FYE provides a head start in the march through college
Under the auspices of Student Affairs, William & Mary sported a strong, well-respected student orientation program for many years.
But times change, philosophies change, students change and, as the saying goes, you’re either moving forward or you’re retreating.
So in 2013, Vice President for Student Affairs Ginger Ambler '88, Ph.D. '06, decided to create the framework of something new, turning the first-year orientation committee into an office of its own.
That’s how First Year Experience (FYE) was born. Under the guidance of Lauren Garrett ’02, the office has expanded to support first-year students of all stripes, not just those who have just left high school. W&M includes transfers, exchange students who may not spend more than a semester or two at the university, students in their second year participating in the St Andrews Joint Degree Programme.
“First Year Experience is focused especially on helping new students begin to find their place in this new community — within residence halls, academic classes, clubs and organizations, even the Williamsburg area generally,” Ambler explained. “Promoting such community connections is an essential way of supporting student success and their personal well-being in the first year.”
Digging and enriching
Garrett said she returned to her alma mater fully aware that FYE was expected to grow, that there was interest in additional collaborative programming, “in us digging deeper and figuring out what was happening within our first-year student population. What are the resources they need to know first and foremost, especially when you think about the amount of information given to them in the first week, then even more when they pop into classes and start academic schedules. How can we help make sure the information is being tailored and distributed so that it’s not a one-session info dump?”
The recently completed Opening Convocation marked the end of a student’s initial transition into W&M, but really starts their journey through the university, Garrett said.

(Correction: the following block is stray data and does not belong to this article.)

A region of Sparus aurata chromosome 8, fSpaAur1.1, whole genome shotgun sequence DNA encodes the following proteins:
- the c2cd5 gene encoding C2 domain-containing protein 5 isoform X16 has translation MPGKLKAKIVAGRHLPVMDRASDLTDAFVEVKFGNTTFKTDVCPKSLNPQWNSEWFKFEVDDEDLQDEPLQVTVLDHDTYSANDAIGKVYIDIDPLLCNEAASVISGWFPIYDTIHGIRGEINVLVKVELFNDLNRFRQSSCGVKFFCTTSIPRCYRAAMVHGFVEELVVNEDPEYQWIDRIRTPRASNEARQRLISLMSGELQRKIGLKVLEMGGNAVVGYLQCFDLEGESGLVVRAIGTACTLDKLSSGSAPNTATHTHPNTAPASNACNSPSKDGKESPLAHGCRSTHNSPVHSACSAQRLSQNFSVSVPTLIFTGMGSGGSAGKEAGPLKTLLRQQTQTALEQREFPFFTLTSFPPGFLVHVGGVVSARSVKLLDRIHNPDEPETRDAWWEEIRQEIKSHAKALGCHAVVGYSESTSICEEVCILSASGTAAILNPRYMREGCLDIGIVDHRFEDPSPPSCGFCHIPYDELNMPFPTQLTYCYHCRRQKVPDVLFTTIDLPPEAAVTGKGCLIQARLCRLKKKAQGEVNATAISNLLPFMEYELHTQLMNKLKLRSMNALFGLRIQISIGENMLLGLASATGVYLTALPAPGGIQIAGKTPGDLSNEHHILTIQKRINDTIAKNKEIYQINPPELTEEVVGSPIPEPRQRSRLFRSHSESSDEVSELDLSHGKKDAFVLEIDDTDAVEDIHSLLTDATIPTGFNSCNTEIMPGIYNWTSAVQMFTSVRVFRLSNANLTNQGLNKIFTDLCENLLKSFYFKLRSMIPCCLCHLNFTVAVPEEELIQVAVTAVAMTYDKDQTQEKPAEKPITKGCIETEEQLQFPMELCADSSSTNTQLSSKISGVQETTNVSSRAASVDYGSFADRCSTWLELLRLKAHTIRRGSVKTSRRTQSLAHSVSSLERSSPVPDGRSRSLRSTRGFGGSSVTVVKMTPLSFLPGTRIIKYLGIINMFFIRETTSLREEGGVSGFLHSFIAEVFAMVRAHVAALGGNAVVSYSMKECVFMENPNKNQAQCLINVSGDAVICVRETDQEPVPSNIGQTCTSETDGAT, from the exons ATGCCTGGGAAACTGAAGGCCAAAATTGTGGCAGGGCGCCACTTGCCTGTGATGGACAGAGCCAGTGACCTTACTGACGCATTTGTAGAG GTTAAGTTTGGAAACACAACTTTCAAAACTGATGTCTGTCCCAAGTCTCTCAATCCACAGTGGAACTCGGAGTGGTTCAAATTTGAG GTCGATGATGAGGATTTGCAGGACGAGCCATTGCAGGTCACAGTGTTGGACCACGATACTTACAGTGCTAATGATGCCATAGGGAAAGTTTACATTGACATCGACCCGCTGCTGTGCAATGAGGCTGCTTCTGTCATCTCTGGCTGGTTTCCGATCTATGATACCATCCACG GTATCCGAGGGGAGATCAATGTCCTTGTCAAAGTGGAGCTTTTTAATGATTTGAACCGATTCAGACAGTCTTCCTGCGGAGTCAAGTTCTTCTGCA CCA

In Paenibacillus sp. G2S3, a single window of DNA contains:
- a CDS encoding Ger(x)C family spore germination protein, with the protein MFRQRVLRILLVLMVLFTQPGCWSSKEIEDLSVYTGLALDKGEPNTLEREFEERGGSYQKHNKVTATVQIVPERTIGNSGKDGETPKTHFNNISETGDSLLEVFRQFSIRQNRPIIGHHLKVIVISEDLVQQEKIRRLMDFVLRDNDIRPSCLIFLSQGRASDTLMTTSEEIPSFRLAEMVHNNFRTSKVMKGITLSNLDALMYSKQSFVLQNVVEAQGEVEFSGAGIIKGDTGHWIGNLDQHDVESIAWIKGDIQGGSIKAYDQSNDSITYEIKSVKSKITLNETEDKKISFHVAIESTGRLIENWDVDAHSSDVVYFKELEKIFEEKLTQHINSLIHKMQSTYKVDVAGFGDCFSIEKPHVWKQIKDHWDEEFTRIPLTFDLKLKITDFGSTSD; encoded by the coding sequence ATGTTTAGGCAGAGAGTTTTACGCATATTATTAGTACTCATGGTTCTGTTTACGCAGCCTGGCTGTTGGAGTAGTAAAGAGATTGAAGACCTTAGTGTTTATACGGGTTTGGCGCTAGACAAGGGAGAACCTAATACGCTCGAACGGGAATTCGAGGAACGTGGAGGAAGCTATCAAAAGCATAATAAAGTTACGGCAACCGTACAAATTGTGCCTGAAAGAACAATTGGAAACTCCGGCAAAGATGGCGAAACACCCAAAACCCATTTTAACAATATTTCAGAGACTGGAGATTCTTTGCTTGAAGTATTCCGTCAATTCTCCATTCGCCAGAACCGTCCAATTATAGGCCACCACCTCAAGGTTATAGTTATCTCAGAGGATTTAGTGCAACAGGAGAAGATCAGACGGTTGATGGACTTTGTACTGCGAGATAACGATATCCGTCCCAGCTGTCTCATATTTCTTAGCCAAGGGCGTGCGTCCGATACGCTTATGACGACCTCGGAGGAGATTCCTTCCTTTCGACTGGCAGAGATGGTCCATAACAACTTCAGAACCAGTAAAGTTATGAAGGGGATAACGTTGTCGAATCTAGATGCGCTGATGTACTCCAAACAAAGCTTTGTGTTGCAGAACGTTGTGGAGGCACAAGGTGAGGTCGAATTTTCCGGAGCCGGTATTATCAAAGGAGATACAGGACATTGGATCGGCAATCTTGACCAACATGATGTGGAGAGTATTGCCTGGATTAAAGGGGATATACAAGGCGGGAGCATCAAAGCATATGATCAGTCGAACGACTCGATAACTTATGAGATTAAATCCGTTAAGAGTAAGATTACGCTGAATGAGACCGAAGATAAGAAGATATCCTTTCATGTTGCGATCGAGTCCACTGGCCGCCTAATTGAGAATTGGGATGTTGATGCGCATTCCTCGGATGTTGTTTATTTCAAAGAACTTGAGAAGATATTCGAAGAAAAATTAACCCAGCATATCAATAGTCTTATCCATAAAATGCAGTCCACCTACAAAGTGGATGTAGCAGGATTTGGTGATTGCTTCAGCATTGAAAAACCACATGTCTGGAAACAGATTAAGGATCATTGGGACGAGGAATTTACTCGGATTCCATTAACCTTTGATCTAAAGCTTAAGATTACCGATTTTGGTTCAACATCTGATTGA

During the last couple of years, Garrett’s office has implemented several initiatives outside the scope of a traditional first-year experience.
Better by the dozen
There’s “By the Dozen,” where her office reaches out to professors who have more than 35 students in their class, half of whom are new, and invites them to host an activity where 12 of those students would join them. It could be a meal or a tour. The idea resonated with both sides.
“They allowed students to engage with faculty in an environment very open and based on the building of relationships, and gave them a chance to share about themselves and why William & Mary and why this topic of interest,” Garrett said. “And it gave faculty members the chance to help connect these students to either other faculty with similar interests or even better connect them to the coursework.
“We had one student tell us he went to a By the Dozen because he wasn’t grasping the coursework and was hoping he could get some one-on-one time or maybe hear from others that they, too, weren’t getting it. We followed up and the student said he had better attention when he came back to the classroom because he felt like he knew professor so and so.”
That program continues, and has grown.
Enlisting aid from older students
More recently, FYE has fed off an intense interest by upper-class students in seeing their incoming peers succeed – and being part of that process.
A First-Year Initiative (FYI) directorate was established last spring that encompasses the collaborative programming and event building that FYE does over the course of the academic year.